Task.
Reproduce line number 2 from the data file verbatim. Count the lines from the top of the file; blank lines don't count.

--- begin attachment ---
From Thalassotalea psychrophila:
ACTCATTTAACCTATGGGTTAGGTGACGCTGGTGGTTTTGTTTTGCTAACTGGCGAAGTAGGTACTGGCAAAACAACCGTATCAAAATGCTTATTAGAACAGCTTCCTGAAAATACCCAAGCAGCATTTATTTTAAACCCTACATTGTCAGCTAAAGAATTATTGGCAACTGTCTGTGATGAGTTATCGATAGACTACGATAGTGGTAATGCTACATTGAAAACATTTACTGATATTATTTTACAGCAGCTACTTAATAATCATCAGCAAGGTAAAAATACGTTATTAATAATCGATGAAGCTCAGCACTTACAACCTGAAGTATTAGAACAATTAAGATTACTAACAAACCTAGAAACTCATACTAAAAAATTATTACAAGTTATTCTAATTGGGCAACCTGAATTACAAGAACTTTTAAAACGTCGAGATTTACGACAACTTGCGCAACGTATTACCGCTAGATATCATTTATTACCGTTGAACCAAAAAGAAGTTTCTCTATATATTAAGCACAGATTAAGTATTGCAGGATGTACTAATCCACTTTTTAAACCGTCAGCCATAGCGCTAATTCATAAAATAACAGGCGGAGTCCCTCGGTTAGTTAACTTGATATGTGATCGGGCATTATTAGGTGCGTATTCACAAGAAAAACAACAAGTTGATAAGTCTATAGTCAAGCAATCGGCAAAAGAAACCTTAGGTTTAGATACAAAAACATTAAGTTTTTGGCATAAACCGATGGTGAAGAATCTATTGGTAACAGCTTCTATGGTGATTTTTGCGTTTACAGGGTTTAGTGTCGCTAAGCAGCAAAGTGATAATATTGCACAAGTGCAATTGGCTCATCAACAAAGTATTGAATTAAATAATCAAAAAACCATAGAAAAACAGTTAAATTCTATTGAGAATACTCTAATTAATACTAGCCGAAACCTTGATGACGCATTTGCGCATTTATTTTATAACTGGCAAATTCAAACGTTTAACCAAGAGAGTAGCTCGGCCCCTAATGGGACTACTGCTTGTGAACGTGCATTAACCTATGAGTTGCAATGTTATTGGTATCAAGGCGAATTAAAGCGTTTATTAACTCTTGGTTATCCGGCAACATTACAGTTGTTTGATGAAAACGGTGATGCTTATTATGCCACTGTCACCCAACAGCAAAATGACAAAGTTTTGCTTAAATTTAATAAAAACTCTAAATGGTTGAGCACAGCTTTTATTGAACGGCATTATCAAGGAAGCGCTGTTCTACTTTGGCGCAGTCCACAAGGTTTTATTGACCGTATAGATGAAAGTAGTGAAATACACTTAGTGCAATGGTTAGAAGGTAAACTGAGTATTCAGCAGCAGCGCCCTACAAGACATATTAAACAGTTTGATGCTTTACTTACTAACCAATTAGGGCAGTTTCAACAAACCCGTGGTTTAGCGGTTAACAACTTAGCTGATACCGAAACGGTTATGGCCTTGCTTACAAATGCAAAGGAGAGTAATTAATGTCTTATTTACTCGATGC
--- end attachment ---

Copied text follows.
ACTCATTTAACCTATGGGTTAGGTGACGCTGGTGGTTTTGTTTTGCTAACTGGCGAAGTAGGTACTGGCAAAACAACCGTATCAAAATGCTTATTAGAACAGCTTCCTGAAAATACCCAAGCAGCATTTATTTTAAACCCTACATTGTCAGCTAAAGAATTATTGGCAACTGTCTGTGATGAGTTATCGATAGACTACGATAGTGGTAATGCTACATTGAAAACATTTACTGATATTATTTTACAGCAGCTACTTAATAATCATCAGCAAGGTAAAAATACGTTATTAATAATCGATGAAGCTCAGCACTTACAACCTGAAGTATTAGAACAATTAAGATTACTAACAAACCTAGAAACTCATACTAAAAAATTATTACAAGTTATTCTAATTGGGCAACCTGAATTACAAGAACTTTTAAAACGTCGAGATTTACGACAACTTGCGCAACGTATTACCGCTAGATATCATTTATTACCGTTGAACCAAAAAGAAGTTTCTCTATATATTAAGCACAGATTAAGTATTGCAGGATGTACTAATCCACTTTTTAAACCGTCAGCCATAGCGCTAATTCATAAAATAACAGGCGGAGTCCCTCGGTTAGTTAACTTGATATGTGATCGGGCATTATTAGGTGCGTATTCACAAGAAAAACAACAAGTTGATAAGTCTATAGTCAAGCAATCGGCAAAAGAAACCTTAGGTTTAGATACAAAAACATTAAGTTTTTGGCATAAACCGATGGTGAAGAATCTATTGGTAACAGCTTCTATGGTGATTTTTGCGTTTACAGGGTTTAGTGTCGCTAAGCAGCAAAGTGATAATATTGCACAAGTGCAATTGGCTCATCAACAAAGTATTGAATTAAATAATCAAAAAACCATAGAAAAACAGTTAAATTCTATTGAGAATACTCTAATTAATACTAGCCGAAACCTTGATGACGCATTTGCGCATTTATTTTATAACTGGCAAATTCAAACGTTTAACCAAGAGAGTAGCTCGGCCCCTAATGGGACTACTGCTTGTGAACGTGCATTAACCTATGAGTTGCAATGTTATTGGTATCAAGGCGAATTAAAGCGTTTATTAACTCTTGGTTATCCGGCAACATTACAGTTGTTTGATGAAAACGGTGATGCTTATTATGCCACTGTCACCCAACAGCAAAATGACAAAGTTTTGCTTAAATTTAATAAAAACTCTAAATGGTTGAGCACAGCTTTTATTGAACGGCATTATCAAGGAAGCGCTGTTCTACTTTGGCGCAGTCCACAAGGTTTTATTGACCGTATAGATGAAAGTAGTGAAATACACTTAGTGCAATGGTTAGAAGGTAAACTGAGTATTCAGCAGCAGCGCCCTACAAGACATATTAAACAGTTTGATGCTTTACTTACTAACCAATTAGGGCAGTTTCAACAAACCCGTGGTTTAGCGGTTAACAACTTAGCTGATACCGAAACGGTTATGGCCTTGCTTACAAATGCAAAGGAGAGTAATTAATGTCTTATTTACTCGATGC